The infant, junior, and senior/sixth form are inspected every three years by British Schools Overseas (BSO) inspectors – and all three have been judged Outstanding in their most recent reports dating from 2016 – 2018.
In the 2018 infant school report, inspectors praised the "very strong leadership" in the early years, "outstanding progress in all areas", and how "a focus on using natural and real objects developed children's sense of curiosity".
In the 2017 senior school report, inspectors noted the "outstanding" quality of teaching and learning, and how the "teachers' enthusiasm for learning is infectious". All students, including the most able and those who have special educational needs and/or disabilities make rapid progress throughout the school."
In the 2016 junior school report, inspectors commented on the "lively atmosphere in all lessons", "highly stimulating learning environment", and an "extensive number of cross-curricular topics" such as An Island Paradise project that links geography, science, history, and English. The report says: "As well as achieving exceptionally well in reading, writing, maths and science, the standards reached by pupils in other subjects across the curriculum are also exceptionally high."
Tanglin has a 'schools within a school' model, and each of the infant, junior, and senior/sixth form schools have their own head of school, uniform, house system, timetable etc.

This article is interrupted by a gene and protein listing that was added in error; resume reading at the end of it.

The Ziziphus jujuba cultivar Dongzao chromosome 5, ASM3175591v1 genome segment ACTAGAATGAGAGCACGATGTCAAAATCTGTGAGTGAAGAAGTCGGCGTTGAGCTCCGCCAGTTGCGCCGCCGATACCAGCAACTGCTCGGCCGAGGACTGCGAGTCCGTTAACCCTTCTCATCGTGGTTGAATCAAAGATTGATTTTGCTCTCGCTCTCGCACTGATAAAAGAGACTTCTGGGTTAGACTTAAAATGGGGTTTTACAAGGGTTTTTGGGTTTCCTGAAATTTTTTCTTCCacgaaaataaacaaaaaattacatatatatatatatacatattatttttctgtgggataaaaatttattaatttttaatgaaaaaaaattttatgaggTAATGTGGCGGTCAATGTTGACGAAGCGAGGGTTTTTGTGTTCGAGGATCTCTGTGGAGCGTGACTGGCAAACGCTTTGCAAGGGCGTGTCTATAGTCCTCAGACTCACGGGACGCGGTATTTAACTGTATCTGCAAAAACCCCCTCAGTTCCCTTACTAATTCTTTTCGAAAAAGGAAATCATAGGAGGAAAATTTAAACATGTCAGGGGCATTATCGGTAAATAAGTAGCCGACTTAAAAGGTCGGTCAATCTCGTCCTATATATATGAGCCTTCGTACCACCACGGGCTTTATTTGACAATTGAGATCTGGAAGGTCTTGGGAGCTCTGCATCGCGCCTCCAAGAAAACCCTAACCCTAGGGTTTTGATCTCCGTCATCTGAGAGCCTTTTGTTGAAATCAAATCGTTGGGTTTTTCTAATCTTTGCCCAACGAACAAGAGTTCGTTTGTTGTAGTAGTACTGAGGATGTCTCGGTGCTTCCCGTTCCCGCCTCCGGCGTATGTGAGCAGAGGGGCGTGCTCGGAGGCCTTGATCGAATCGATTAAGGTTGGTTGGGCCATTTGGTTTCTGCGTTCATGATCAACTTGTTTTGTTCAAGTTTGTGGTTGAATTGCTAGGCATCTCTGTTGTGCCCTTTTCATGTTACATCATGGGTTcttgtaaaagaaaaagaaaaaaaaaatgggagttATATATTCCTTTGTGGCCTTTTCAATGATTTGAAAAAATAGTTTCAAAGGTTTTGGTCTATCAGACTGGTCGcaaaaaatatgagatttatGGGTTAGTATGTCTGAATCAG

When it comes to student leadership, it offers a very wide variety of roles of responsibility from Infant up to Senior School. (And all of the younger student leaders wear colourful school caps bearing their leadership role with pride.) There are roles as varied as Sun Monitors, Planet Protectors, Playtime Buddies, Wellbeing Warriors, Song Leaders and Tech Leaders, Junior Listeners, Student Librarians, and Junior Photographers and Reporters.
It is more than evident that this is an extremely well-run school, with young, passionate students that want to succeed. That kind of environment, in general, brings out the best in all students. This is in part due to very healthy teacher to student ratios, which allow a focus on the child:
3 – 4 years: 1:6
4 – 5 years: 1:8
5 – 7 years: 1:12
8 – 13 years: 1:24
14 – 16 years: 1:20
16 – 18 years: 1:15
We find it interesting, and see the wisdom, in teacher:student ratios tightening and improving in pre-examination years.
Tanglin has an extensive programme of extra-curricular activities, competes in a wide range of competitive and non-competitive sporting events, organises overseas trips for senior students, and hosts a variety of student music and drama performances and art exhibitions.
Outdoor learning has become part of the daily timetable, as Martin Foakes (Head of Outdoor Education at Tanglin Trust School) explains.
“Outdoor Education happens across several different levels in our formal curriculum, and we are working hard to integrate it better into the whole school experience. We have definitely moved away from seeing it as a bolt on enrichment activity – so it isn’t just about the trips – although that is perhaps still the most iconic and visible part of what we do.